With lateen sails it was very manoeuvrable and could pass much closer to the shore, while with square-rigged Atlantic-type sails it was very fast.
Her economy, speed, agility and power made her the best sailing ship of her time. Limited cargo and crew capacity were her main drawbacks, but they did not prevent her success.
Later versions, which appeared at the end of the 15th century and with the increase in ocean voyages, added a fourth mast with a square sail to get ahead of the wind. These caravels were called “caravela redonda”.
The Armada caravel of the mid to late 16th century had a square rigged foresail and lateen sails on the main and mizzen masts, and there could even be two mizzen masts.
Caravels were usually built with a double tower at the stern, called a sterncastle, and a single tower at the bow, or forecastle.
As a type, caravels were smaller and lighter than the Spanish galleons of the 16th century.
The caravel was first built with a lattice of rails, with one deck, sometimes several decks, a steep stern with a stern rudder and some form of sterncastle.
A distinctive feature of the caravel was its relatively large length for its width, known as the keel-to-beam ratio.
The ratio started out at 4:1 or even 5:1 on early caravels, but over time, as the caravel grew in size and ocean voyages put the ship to the test, it widened to 3.5:1, then 3:1 and sometimes even 2.5:1.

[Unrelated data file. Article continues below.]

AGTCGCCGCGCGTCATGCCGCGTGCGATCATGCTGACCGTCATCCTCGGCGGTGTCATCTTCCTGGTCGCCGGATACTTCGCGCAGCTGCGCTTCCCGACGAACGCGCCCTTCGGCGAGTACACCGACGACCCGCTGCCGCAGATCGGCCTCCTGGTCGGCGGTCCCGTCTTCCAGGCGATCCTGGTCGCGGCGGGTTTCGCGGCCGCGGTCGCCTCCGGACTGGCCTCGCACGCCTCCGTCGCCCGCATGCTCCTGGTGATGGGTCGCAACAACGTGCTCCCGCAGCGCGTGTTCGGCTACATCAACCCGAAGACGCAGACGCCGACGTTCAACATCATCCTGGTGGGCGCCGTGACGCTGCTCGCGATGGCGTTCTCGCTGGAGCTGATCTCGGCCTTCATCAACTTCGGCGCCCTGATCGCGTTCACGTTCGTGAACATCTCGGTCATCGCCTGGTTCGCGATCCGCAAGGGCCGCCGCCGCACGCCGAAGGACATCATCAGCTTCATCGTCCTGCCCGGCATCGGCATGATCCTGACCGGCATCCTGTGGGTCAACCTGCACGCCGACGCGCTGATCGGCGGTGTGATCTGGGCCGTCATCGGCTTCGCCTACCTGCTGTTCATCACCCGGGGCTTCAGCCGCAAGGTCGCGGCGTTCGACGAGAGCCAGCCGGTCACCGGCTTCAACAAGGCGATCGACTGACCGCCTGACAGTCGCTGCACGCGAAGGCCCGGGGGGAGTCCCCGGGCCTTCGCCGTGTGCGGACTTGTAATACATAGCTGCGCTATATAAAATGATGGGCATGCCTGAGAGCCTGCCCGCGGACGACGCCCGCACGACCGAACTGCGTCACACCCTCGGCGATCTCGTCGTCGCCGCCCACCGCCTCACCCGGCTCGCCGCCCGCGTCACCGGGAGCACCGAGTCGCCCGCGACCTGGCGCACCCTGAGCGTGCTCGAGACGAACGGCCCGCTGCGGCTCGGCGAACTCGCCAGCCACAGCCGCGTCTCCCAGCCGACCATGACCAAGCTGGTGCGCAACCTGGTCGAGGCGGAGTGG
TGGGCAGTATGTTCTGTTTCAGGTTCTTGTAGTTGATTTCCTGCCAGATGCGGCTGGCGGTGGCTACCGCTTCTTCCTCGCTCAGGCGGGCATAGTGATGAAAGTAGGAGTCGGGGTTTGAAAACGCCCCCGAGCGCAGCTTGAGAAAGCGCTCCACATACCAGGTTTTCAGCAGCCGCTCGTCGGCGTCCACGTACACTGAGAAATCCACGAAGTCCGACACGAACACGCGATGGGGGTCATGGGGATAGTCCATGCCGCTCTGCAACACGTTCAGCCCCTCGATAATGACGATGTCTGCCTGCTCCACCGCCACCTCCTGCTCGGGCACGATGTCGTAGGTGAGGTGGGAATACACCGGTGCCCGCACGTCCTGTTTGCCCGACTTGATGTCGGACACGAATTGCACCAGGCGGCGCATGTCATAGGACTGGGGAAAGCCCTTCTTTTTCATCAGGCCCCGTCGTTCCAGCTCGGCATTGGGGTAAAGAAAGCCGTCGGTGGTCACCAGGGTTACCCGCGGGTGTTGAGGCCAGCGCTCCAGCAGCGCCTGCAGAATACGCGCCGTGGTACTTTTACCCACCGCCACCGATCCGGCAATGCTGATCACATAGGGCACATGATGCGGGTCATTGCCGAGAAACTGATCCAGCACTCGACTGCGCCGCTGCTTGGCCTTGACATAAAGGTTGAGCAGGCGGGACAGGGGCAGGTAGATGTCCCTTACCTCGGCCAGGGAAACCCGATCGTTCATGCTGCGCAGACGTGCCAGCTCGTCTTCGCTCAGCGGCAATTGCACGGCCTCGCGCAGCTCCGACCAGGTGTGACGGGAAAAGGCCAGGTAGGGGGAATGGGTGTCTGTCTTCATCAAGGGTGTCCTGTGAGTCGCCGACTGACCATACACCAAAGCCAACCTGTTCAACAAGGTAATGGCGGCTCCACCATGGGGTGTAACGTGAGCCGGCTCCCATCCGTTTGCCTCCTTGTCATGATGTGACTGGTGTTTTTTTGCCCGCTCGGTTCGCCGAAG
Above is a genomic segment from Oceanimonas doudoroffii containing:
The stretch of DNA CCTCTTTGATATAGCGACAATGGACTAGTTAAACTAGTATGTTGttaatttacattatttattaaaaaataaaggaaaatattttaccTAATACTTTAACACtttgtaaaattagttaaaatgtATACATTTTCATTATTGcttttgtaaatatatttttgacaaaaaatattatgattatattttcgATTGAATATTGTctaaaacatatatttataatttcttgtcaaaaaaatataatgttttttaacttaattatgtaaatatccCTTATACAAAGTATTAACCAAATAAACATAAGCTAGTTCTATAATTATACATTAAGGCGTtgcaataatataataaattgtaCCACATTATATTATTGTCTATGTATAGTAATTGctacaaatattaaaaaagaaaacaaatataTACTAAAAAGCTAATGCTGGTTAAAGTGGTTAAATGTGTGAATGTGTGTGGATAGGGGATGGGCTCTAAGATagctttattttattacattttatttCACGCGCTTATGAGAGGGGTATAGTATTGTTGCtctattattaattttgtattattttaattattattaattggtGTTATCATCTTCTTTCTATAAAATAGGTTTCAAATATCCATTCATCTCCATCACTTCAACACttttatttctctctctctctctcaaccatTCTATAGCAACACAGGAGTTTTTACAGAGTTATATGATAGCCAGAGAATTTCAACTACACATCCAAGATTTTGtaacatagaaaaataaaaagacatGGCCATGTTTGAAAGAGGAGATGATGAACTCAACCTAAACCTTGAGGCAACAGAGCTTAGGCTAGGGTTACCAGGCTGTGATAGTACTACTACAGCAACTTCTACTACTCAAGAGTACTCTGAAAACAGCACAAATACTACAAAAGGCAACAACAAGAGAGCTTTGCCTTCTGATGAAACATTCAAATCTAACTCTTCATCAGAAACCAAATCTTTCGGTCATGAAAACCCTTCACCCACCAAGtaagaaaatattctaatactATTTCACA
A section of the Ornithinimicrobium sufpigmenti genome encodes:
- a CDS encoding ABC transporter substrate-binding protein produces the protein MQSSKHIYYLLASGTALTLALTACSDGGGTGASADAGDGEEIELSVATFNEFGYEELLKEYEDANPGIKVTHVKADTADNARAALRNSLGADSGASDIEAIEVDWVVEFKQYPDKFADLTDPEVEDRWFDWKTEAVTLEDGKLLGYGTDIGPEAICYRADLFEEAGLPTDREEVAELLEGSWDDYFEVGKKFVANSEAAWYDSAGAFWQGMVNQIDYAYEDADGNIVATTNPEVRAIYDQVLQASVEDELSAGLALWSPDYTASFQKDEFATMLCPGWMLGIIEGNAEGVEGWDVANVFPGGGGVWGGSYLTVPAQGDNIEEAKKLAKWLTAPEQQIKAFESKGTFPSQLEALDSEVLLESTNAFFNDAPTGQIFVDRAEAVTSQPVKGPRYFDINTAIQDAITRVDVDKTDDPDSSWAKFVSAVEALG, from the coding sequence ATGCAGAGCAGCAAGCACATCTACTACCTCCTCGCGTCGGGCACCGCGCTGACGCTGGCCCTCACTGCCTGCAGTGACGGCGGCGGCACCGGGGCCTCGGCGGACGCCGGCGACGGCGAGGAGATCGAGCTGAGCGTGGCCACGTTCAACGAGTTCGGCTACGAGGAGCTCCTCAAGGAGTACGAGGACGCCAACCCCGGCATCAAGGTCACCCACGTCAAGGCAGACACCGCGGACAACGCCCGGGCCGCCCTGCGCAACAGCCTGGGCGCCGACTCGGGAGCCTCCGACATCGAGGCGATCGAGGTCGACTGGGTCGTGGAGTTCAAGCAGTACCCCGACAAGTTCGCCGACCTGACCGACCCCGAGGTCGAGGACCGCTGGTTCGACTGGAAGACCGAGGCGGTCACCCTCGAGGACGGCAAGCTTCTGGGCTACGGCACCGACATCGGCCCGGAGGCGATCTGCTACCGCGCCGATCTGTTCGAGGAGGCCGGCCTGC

The general rule of thumb for calculating crew size is to take 0.5 men for every tonne of cargo. This gives about 20-30 men per caravel for the typical 50 ton caravel. Or up to 50 men for the 100 ton caravels operating in the Indian Ocean.
In the 15th century, around 1450, the crew of Portuguese caravels usually consisted of:
- the captain
- pilot/navigator, who would be the one who actually piloted and steered the ship itself
- Scribe, who seems to have been placed by Henry the Navigator on each ship travelling to Guinea as part of his control of such voyages.
- A few men-at-arms, depending on the mission possibly more.
- Sailors, whose exact duties are not known.
- A slave interpreter, who would be rented to his owner and presumably taught Portuguese for the price of a new slave on the expedition.
Provisions, food and water
The sailors were fed with biscuits, dried fruit, salted meat and fish. They drank water and wine stored in barrels in the hold, and the captain was responsible for the distribution and safety of the provisions.
In addition to the common food, each sailor had an assigned trunk (or part of a common trunk space) into which he could put whatever he wanted.
It was customary to use at least part of this space for additional, personal food and drink. The other part of the room was often used for things brought in to trade and earn money.
Weapons and armaments
Records found in 1455 mention several cannons or ‘bombards’ on board. The exact number and types are not specified. Crossbows, spears, swords and bats are also mentioned as weapons for self-defence. Much later, arquebuses or hand cannons appeared on ships bound for the Indies.
The caravel had a watertight hull made of wooden planks supported by transverse frames, often called ribs and bulkheads, joined by longitudinal stringers or roofs.
The strength of this hull ensured proper support for all the structures that were installed in what would become the tank areas, as well as the various components of the deck, such as the rigging and the rigging and deckhouses.
The line that connects the hull to the surface is called the waterline. This important structure, which was mostly submerged, provided the ship with its buoyancy and manoeuvrability.